I made the Dean’s List both semesters of freshman and sophomore years and was invited to join the Alpha Lambda Delta honor society. Unfortunately, meetings were postponed due to the pandemic.

I would always ask complicated questions in all of my classes because I am a curious and inquisitive person. I would always research far more then what was required because I love to learn. I would meet with Dr. Thomas H. Wears to discuss the economy and our financial futures after my 8 am math class. He would answer my questions as we went up the three flights of stairs to his office in the ten minutes before he would teach his next class.

I always asked Professor Meadows in my US History class about various historical events and the motives behind them. Our discussions would often get a little off topic, but I enjoyed learning so much more than I would have if I did not ask those questions in the first place. I believe my classmates also learned from Dr. Meadow’s answers to my questions.

I often discussed America’s issues with Dr. Cole after our Political Science class. We would talk after class, because I did not want to interrupt his lectures and hinder the other students trying to learn. Another reason I was hesitant to ask my question in class was because I was trying to avoid an all-out political debate with every student in my class. My questions were more specific, and oriented around possible methods of change to better our political system.

In my Intro to Special Ed class and my Education 245 class, both mandatory to be taken with a Special Ed professor in my major and both taught by Dr. Khan. I always typed more pages and conducted more research than was necessary because I am particularly interested in this topic. I asked him questions on which methods are the best or most agreed upon for instructing students with special needs and how to best promote learning.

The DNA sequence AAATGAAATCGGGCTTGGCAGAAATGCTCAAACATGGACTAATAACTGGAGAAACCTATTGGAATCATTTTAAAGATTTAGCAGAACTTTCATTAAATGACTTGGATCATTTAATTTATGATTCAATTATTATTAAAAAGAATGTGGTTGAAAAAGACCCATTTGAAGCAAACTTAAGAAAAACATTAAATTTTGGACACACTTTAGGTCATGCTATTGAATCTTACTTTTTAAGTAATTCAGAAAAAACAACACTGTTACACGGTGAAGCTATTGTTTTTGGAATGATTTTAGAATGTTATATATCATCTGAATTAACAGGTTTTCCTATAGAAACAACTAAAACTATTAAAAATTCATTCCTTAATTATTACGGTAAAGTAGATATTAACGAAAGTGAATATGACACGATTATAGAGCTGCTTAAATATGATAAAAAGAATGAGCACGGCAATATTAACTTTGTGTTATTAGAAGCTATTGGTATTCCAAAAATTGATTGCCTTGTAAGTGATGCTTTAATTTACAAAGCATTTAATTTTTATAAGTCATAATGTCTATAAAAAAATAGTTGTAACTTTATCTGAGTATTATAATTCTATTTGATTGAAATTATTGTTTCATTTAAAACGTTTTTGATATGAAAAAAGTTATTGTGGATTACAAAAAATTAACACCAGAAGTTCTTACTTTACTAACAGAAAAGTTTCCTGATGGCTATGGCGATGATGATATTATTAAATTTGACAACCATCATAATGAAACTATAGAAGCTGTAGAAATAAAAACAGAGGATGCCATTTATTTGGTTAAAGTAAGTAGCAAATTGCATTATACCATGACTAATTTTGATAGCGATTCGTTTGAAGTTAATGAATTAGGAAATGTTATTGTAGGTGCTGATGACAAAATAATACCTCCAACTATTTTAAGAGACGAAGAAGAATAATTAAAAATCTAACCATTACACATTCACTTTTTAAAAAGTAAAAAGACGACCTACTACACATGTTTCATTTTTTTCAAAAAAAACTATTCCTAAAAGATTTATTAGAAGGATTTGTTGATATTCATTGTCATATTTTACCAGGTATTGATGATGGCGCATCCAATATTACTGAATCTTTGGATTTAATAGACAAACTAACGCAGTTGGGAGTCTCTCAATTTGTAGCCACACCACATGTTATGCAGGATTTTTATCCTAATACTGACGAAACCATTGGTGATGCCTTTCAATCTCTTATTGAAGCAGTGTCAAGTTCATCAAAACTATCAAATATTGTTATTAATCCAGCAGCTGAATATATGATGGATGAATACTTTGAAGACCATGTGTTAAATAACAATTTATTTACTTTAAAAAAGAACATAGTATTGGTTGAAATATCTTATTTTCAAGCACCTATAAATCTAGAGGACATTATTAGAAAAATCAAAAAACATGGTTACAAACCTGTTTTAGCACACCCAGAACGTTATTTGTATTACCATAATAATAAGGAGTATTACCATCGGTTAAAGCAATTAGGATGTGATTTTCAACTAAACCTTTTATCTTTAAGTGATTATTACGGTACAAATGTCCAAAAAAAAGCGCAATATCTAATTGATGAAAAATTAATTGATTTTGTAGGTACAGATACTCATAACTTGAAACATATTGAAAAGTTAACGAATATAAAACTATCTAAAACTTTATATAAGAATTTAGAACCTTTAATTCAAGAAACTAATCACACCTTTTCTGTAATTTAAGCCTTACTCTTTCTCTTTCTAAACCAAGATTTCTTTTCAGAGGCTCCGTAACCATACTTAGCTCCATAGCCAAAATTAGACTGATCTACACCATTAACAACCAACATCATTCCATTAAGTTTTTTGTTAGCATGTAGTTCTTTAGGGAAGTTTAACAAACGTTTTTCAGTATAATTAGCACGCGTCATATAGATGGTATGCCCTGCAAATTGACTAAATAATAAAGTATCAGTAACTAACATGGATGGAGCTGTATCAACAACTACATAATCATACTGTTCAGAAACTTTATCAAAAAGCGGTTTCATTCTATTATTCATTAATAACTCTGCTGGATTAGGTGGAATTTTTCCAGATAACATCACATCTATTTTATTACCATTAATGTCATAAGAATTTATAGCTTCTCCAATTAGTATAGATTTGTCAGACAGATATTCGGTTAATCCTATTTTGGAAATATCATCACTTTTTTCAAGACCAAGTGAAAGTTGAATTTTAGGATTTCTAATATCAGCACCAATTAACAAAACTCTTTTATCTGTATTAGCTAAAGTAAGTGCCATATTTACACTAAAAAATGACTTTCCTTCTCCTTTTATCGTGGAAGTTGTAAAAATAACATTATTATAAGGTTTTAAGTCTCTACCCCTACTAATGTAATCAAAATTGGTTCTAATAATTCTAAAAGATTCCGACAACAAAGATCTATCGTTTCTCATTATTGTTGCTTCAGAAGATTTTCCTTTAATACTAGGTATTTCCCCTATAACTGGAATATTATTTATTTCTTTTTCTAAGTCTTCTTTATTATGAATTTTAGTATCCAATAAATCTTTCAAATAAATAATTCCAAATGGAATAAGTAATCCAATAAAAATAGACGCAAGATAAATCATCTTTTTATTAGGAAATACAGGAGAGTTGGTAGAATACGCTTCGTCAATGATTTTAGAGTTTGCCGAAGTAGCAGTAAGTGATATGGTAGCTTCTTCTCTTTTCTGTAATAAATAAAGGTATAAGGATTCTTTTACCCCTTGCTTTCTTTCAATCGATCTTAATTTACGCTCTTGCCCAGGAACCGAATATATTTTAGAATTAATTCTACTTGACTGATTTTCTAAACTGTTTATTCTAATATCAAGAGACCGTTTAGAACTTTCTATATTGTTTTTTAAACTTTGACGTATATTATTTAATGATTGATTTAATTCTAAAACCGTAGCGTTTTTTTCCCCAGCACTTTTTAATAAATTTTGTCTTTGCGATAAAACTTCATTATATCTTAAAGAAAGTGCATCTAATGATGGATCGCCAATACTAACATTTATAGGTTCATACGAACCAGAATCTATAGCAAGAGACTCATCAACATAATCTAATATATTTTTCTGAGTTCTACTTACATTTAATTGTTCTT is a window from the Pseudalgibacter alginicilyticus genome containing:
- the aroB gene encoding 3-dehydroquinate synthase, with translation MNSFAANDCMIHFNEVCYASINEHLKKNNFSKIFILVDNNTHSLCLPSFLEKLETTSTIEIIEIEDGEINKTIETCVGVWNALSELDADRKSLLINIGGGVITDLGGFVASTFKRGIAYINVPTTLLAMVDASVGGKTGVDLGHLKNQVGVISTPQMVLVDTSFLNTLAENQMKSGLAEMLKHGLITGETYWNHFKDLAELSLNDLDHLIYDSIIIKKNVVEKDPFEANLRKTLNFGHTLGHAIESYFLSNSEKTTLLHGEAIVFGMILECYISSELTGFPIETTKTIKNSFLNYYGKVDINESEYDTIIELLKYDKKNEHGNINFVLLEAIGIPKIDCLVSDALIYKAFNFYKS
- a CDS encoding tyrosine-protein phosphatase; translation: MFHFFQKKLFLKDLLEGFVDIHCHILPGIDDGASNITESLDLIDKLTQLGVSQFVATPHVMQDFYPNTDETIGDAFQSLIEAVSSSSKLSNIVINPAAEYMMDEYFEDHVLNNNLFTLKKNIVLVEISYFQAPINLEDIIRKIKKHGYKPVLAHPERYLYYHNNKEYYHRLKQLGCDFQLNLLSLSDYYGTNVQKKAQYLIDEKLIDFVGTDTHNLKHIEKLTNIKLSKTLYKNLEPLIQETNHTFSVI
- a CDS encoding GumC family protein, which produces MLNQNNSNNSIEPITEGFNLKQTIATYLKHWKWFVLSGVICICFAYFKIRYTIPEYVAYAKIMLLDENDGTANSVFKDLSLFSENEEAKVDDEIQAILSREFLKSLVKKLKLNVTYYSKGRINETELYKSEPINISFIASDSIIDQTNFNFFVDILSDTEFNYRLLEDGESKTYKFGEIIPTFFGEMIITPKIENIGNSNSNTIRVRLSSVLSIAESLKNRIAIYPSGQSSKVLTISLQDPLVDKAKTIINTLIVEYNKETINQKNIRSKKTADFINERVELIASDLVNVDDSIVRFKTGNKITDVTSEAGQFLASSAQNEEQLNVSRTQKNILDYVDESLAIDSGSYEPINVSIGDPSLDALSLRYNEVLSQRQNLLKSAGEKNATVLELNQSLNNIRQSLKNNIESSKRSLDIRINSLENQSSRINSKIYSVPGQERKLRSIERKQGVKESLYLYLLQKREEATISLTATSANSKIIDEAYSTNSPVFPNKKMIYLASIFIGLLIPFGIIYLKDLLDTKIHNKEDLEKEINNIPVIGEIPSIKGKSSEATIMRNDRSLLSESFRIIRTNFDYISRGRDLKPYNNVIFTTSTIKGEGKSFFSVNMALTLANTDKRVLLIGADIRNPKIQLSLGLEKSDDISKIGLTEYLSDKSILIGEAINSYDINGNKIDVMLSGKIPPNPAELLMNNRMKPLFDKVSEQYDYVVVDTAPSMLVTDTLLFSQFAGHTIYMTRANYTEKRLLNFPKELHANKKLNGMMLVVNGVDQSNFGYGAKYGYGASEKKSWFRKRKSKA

I asked several complicated questions in my BIO 114 class taught by Dr. Lehman. We would stay after class and talk about ecology and different ways to help nature. We often talked about classes I could take to learn more, but I have a tight schedule of required classes I cannot deviate from.

I was selected to learn from the Block Yellowstone program this summer. Although it was canceled, I hope to be a part of it next summer.

I believe in Longwood’s goal to promote life-long learning because college is a beginning because there is much more to learn over one’s life time.

Ready to Present at the Fall Showcase for Research and Inquiry

Nov 21 2019

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I wore this during my presentation on the effects repeated reading strategies had on reading comprehension for students with learning difficulties. I also wore this outfit when I presented a power point for my citizenship class and during the honors etiquette dinner.